FIG. 2 shows a half-toroidal microphone constructed in accordance with a second alternative embodiment of the invention. Like the prior arrangement, this microphone includes two concentric circular transducing devices with the signals they produce being subtractively combined in a differential amplifier or other appropriate subtractive circuit in the fashion shown at 12 in FIG. 1. This embodiment of the invention differs from the embodiment described in conjunction with FIG. 1 in that the inner and outer circular transducer elements are coplanar, concentric surfaces. This structure thus employs area sensors in place of the line sensors employed in FIG. 1. Since in this arrangement, the transducer is exposed to sounds impinging from its underside by diffraction only, a half-toroidal sensitivity pattern is created. Again equal area foil electret transducers are shown, but it is to be understood that numerous other types of electroacoustic transducers may be employed.
The arrangement shown in FIG. 2 employs a single foil electret sheet 31, of the type described in conjunction with FIG. 1, having a layer of foil 32 on its outer side bonded to a layer of dielectric material 33 on its inner side. The foil-dielectric sheet 31 is mounted above a perforated metallic backplate which is split into a circular central region 34 and an annular outer region 35 separated by an annular ring of electrical insulating material 36. The outer backplate ring 35 is surrounded by a second annular ringof electrical insulation 37 and the entire insulator-backplate assembly is fitted over a cylindrical acoustic cavity 38 defined by a metallic cylindrical casing 39. The foil-dielectric sheet is secured across the casing above the backplate by an annular securing ring 40 secured to the casing 39, for example, by a plurality of screws such as 41.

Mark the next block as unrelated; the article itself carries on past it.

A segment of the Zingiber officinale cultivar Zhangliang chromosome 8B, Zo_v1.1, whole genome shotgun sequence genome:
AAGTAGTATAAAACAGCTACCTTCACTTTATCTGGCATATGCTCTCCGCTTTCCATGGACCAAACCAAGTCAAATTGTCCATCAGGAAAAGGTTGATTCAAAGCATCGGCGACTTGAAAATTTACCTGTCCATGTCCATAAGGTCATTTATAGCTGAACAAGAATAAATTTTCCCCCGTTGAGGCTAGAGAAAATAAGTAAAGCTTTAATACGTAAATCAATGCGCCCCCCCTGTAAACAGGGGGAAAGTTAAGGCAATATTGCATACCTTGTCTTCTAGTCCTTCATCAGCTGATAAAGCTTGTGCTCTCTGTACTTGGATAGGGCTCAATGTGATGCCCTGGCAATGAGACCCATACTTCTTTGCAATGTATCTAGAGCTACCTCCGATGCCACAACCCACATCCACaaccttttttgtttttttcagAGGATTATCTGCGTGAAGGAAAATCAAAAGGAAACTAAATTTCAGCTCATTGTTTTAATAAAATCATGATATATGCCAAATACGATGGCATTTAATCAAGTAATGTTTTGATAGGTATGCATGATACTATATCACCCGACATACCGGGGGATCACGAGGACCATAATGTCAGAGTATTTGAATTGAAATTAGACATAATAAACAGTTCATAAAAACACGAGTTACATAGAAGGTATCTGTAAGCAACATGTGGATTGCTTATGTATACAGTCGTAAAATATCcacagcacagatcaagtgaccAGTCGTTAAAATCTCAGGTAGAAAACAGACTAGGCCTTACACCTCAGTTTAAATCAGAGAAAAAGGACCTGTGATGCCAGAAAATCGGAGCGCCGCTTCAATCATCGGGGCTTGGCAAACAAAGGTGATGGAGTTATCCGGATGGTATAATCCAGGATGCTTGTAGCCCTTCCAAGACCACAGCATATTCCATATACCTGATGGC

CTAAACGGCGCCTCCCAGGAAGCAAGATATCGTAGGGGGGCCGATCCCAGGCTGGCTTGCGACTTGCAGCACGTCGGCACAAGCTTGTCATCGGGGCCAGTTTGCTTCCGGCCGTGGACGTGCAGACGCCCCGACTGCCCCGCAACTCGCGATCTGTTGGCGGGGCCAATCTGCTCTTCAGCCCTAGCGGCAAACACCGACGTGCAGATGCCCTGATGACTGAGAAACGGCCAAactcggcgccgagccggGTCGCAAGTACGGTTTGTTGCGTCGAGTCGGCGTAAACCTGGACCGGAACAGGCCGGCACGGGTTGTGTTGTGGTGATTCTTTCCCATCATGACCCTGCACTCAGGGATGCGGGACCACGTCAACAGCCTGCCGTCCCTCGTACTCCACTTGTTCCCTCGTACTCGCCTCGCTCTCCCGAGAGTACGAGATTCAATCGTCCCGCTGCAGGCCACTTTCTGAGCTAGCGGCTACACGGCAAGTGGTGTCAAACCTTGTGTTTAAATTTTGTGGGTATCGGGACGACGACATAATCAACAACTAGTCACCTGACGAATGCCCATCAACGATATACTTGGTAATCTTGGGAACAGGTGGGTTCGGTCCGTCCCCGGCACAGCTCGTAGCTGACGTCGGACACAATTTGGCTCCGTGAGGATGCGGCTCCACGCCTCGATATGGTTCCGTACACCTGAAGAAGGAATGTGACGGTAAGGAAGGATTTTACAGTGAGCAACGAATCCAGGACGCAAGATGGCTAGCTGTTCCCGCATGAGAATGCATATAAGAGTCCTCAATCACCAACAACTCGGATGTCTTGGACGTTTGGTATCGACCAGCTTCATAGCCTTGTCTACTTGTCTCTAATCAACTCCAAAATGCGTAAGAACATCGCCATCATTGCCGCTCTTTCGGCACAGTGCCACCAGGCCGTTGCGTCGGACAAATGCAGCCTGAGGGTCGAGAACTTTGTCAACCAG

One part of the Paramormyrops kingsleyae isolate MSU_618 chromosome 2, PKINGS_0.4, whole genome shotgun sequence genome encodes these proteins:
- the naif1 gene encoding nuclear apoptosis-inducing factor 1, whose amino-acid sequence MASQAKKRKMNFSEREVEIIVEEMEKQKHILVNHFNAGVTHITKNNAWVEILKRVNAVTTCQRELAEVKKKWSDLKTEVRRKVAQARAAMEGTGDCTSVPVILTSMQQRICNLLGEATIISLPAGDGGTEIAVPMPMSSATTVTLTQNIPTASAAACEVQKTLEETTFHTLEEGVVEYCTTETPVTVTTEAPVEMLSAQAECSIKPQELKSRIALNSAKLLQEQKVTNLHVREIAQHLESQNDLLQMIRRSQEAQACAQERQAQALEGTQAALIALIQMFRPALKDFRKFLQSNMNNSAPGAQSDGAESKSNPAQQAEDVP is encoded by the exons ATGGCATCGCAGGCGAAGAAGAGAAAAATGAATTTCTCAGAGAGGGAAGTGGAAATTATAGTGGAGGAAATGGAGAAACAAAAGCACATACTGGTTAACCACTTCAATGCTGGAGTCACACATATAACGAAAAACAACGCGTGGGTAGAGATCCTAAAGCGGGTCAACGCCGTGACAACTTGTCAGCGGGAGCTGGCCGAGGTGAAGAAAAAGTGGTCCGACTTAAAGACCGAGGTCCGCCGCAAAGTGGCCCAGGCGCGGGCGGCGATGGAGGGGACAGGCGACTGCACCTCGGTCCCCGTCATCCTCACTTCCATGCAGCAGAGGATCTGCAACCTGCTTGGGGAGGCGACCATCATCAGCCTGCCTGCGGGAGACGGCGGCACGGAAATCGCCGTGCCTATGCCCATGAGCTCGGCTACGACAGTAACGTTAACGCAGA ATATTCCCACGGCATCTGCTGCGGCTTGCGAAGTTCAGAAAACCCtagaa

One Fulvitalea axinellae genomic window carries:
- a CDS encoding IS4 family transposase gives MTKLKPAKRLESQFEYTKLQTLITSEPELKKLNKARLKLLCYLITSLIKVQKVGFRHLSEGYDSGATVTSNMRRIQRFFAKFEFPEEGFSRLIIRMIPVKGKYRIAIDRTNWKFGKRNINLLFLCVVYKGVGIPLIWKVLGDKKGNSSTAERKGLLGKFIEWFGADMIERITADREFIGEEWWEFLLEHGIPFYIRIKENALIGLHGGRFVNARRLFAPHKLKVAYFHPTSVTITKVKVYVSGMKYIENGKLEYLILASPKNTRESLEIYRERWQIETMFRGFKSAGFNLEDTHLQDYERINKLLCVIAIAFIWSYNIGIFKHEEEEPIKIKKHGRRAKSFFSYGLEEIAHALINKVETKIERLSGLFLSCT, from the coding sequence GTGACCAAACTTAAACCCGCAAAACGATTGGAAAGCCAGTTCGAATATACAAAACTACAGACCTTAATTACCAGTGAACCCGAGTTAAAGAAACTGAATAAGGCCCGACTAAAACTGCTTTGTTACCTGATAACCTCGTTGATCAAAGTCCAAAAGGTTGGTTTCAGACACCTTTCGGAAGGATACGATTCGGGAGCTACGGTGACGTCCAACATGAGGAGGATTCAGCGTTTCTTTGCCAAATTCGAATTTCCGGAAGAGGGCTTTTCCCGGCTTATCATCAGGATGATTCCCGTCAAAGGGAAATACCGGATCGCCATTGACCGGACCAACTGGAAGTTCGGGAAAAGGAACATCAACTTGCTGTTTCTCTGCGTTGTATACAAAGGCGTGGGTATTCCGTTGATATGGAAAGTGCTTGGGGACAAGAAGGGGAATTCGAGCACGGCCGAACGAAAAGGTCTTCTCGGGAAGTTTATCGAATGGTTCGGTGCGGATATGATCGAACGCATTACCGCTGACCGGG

With this arrangement, a first electrical contact is made to the external casing 39 which is in electrical contact with the foil layer 32. This first contact is made by way of the outer sheath of jacks 42 and 43 which abut the casing. A second electrical contact is made with the interior circular backplate section 34, by way of wire 44 and a third contact is made with the outer annular backplate section 35 by way of wire 45. The signal taken between the inner backplate 34 and the casing 39 is subtractively combined with the signal taken between the outer annular backplate 35 and the casing 39 in a subtractive network similar to that shown in FIG. 1. This combined signal reflects a transducer with a truncated toroidal sensitivity pattern.